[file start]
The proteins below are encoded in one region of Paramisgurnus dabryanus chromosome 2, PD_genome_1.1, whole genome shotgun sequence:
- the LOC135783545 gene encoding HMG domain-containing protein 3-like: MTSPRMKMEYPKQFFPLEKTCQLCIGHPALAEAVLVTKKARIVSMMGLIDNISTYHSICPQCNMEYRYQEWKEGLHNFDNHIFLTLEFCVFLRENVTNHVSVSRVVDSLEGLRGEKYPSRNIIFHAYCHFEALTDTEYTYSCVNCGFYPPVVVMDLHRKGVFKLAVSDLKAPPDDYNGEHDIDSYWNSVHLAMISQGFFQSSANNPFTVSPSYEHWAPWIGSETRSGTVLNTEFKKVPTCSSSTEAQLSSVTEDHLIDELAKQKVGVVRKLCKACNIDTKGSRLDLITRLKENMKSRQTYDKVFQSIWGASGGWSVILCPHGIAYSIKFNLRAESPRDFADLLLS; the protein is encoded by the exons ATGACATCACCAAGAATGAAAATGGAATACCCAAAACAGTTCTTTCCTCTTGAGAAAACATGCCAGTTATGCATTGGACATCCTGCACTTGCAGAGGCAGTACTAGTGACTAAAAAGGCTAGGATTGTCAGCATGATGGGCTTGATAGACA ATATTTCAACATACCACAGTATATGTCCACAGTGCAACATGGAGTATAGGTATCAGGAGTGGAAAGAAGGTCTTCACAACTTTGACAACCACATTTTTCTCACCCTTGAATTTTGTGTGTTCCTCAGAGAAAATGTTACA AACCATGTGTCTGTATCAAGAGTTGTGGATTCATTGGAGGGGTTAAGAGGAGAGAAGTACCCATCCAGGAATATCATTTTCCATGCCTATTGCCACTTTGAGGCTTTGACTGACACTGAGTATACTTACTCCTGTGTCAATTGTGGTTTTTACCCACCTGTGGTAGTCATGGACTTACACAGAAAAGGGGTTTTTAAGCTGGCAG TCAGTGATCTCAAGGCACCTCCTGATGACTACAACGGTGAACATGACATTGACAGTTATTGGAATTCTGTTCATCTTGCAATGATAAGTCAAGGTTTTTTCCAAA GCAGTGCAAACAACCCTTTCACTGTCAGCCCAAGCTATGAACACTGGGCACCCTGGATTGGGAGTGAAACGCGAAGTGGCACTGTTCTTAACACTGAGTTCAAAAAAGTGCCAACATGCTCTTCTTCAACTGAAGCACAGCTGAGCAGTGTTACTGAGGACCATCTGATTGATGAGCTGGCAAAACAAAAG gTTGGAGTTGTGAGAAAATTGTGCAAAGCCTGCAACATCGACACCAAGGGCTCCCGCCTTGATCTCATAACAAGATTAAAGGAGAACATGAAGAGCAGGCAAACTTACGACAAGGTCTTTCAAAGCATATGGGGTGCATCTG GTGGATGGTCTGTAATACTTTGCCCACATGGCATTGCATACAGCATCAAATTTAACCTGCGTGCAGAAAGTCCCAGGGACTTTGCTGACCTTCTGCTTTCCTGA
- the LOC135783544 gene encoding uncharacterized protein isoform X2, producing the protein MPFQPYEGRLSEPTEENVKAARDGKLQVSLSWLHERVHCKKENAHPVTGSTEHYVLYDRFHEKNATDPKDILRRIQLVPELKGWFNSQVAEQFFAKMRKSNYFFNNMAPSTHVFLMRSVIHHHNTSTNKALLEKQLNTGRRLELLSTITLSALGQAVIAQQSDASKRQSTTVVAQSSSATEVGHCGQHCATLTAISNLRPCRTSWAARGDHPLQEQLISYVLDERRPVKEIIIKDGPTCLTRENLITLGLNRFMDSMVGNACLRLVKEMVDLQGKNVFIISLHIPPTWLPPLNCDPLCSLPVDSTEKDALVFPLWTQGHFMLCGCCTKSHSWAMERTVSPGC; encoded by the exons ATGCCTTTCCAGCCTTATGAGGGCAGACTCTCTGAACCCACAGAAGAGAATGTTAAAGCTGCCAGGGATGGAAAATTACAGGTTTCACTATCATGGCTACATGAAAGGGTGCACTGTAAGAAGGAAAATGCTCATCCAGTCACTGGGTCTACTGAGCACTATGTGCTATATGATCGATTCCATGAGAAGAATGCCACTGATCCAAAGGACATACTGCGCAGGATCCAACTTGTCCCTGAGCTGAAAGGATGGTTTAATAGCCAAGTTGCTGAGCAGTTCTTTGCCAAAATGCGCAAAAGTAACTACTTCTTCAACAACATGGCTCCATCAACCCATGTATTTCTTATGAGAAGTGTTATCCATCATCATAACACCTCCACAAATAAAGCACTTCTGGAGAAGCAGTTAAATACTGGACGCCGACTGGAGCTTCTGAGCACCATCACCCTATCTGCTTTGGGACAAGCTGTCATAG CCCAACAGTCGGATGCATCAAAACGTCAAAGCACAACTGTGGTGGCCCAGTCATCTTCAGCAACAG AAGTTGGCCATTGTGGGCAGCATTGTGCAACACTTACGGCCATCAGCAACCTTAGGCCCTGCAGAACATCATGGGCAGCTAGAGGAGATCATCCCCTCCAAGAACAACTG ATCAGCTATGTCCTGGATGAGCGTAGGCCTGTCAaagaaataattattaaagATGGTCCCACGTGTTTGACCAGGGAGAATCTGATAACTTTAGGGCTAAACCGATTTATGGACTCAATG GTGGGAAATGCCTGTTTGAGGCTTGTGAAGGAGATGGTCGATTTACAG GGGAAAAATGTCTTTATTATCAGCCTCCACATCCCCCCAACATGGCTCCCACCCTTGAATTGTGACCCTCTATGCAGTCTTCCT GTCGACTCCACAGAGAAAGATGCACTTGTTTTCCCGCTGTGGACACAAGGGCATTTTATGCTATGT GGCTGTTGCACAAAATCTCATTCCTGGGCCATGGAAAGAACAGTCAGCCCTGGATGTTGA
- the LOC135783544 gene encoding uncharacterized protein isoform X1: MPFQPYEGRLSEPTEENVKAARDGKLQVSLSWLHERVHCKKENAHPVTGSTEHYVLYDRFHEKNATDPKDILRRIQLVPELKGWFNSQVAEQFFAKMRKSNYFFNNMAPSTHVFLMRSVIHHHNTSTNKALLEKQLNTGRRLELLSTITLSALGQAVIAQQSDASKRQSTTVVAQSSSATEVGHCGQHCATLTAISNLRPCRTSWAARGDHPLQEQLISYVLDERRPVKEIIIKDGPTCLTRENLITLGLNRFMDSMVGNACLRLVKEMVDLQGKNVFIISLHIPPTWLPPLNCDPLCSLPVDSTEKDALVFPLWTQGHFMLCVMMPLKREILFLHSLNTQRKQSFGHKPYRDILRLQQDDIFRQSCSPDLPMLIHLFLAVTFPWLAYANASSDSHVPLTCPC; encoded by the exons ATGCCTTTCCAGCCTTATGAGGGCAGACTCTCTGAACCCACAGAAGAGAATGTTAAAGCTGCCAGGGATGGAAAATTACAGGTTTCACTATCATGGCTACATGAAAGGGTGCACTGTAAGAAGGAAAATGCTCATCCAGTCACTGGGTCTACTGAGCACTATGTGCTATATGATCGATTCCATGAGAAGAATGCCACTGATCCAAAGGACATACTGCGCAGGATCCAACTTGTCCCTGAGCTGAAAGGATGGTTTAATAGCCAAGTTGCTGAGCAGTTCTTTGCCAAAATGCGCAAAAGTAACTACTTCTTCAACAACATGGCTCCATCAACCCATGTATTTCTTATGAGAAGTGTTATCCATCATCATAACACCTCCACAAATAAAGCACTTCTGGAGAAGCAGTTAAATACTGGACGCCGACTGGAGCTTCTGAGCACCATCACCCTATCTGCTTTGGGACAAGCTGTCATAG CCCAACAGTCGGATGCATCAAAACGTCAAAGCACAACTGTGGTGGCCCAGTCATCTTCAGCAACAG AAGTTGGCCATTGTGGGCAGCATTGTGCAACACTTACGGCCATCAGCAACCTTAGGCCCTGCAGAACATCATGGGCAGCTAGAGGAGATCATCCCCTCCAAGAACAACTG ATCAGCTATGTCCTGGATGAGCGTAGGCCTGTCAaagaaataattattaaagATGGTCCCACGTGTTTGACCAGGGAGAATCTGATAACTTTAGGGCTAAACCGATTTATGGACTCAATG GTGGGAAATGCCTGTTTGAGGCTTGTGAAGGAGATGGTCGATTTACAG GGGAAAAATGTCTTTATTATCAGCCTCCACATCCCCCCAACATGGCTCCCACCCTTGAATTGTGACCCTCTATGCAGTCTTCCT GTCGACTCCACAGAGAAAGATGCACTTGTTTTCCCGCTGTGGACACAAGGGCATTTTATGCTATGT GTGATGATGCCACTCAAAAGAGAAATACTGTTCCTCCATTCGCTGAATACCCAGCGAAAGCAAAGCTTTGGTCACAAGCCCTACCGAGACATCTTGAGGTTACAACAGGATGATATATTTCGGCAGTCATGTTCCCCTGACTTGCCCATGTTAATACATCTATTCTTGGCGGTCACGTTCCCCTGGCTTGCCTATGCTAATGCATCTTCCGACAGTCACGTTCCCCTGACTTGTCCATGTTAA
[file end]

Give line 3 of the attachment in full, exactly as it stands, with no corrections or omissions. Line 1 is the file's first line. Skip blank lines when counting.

- the LOC135783544 gene encoding uncharacterized protein isoform X2, producing the protein MPFQPYEGRLSEPTEENVKAARDGKLQVSLSWLHERVHCKKENAHPVTGSTEHYVLYDRFHEKNATDPKDILRRIQLVPELKGWFNSQVAEQFFAKMRKSNYFFNNMAPSTHVFLMRSVIHHHNTSTNKALLEKQLNTGRRLELLSTITLSALGQAVIAQQSDASKRQSTTVVAQSSSATEVGHCGQHCATLTAISNLRPCRTSWAARGDHPLQEQLISYVLDERRPVKEIIIKDGPTCLTRENLITLGLNRFMDSMVGNACLRLVKEMVDLQGKNVFIISLHIPPTWLPPLNCDPLCSLPVDSTEKDALVFPLWTQGHFMLCGCCTKSHSWAMERTVSPGC; encoded by the exons ATGCCTTTCCAGCCTTATGAGGGCAGACTCTCTGAACCCACAGAAGAGAATGTTAAAGCTGCCAGGGATGGAAAATTACAGGTTTCACTATCATGGCTACATGAAAGGGTGCACTGTAAGAAGGAAAATGCTCATCCAGTCACTGGGTCTACTGAGCACTATGTGCTATATGATCGATTCCATGAGAAGAATGCCACTGATCCAAAGGACATACTGCGCAGGATCCAACTTGTCCCTGAGCTGAAAGGATGGTTTAATAGCCAAGTTGCTGAGCAGTTCTTTGCCAAAATGCGCAAAAGTAACTACTTCTTCAACAACATGGCTCCATCAACCCATGTATTTCTTATGAGAAGTGTTATCCATCATCATAACACCTCCACAAATAAAGCACTTCTGGAGAAGCAGTTAAATACTGGACGCCGACTGGAGCTTCTGAGCACCATCACCCTATCTGCTTTGGGACAAGCTGTCATAG CCCAACAGTCGGATGCATCAAAACGTCAAAGCACAACTGTGGTGGCCCAGTCATCTTCAGCAACAG AAGTTGGCCATTGTGGGCAGCATTGTGCAACACTTACGGCCATCAGCAACCTTAGGCCCTGCAGAACATCATGGGCAGCTAGAGGAGATCATCCCCTCCAAGAACAACTG ATCAGCTATGTCCTGGATGAGCGTAGGCCTGTCAaagaaataattattaaagATGGTCCCACGTGTTTGACCAGGGAGAATCTGATAACTTTAGGGCTAAACCGATTTATGGACTCAATG GTGGGAAATGCCTGTTTGAGGCTTGTGAAGGAGATGGTCGATTTACAG GGGAAAAATGTCTTTATTATCAGCCTCCACATCCCCCCAACATGGCTCCCACCCTTGAATTGTGACCCTCTATGCAGTCTTCCT GTCGACTCCACAGAGAAAGATGCACTTGTTTTCCCGCTGTGGACACAAGGGCATTTTATGCTATGT GGCTGTTGCACAAAATCTCATTCCTGGGCCATGGAAAGAACAGTCAGCCCTGGATGTTGA